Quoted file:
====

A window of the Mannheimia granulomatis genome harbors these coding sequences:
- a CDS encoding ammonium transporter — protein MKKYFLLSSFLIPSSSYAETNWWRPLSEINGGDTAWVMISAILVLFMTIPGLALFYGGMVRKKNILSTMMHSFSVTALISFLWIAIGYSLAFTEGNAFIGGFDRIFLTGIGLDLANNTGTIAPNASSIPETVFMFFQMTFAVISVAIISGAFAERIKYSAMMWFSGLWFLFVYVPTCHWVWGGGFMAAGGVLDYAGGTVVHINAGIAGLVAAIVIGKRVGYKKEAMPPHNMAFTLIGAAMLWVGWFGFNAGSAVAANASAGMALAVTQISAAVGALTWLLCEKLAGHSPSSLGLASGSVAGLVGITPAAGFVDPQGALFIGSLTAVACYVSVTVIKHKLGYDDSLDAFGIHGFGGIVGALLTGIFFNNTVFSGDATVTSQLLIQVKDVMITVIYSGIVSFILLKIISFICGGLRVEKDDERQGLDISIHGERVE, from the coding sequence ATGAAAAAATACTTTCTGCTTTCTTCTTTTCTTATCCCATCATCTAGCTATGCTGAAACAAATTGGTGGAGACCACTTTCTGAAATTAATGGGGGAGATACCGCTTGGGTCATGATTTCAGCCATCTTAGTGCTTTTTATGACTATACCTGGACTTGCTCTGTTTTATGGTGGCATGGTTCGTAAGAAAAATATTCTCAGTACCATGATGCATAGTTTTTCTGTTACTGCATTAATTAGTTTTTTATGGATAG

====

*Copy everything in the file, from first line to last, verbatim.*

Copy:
A window of the Mannheimia granulomatis genome harbors these coding sequences:
- a CDS encoding ammonium transporter — protein MKKYFLLSSFLIPSSSYAETNWWRPLSEINGGDTAWVMISAILVLFMTIPGLALFYGGMVRKKNILSTMMHSFSVTALISFLWIAIGYSLAFTEGNAFIGGFDRIFLTGIGLDLANNTGTIAPNASSIPETVFMFFQMTFAVISVAIISGAFAERIKYSAMMWFSGLWFLFVYVPTCHWVWGGGFMAAGGVLDYAGGTVVHINAGIAGLVAAIVIGKRVGYKKEAMPPHNMAFTLIGAAMLWVGWFGFNAGSAVAANASAGMALAVTQISAAVGALTWLLCEKLAGHSPSSLGLASGSVAGLVGITPAAGFVDPQGALFIGSLTAVACYVSVTVIKHKLGYDDSLDAFGIHGFGGIVGALLTGIFFNNTVFSGDATVTSQLLIQVKDVMITVIYSGIVSFILLKIISFICGGLRVEKDDERQGLDISIHGERVE, from the coding sequence ATGAAAAAATACTTTCTGCTTTCTTCTTTTCTTATCCCATCATCTAGCTATGCTGAAACAAATTGGTGGAGACCACTTTCTGAAATTAATGGGGGAGATACCGCTTGGGTCATGATTTCAGCCATCTTAGTGCTTTTTATGACTATACCTGGACTTGCTCTGTTTTATGGTGGCATGGTTCGTAAGAAAAATATTCTCAGTACCATGATGCATAGTTTTTCTGTTACTGCATTAATTAGTTTTTTATGGATAG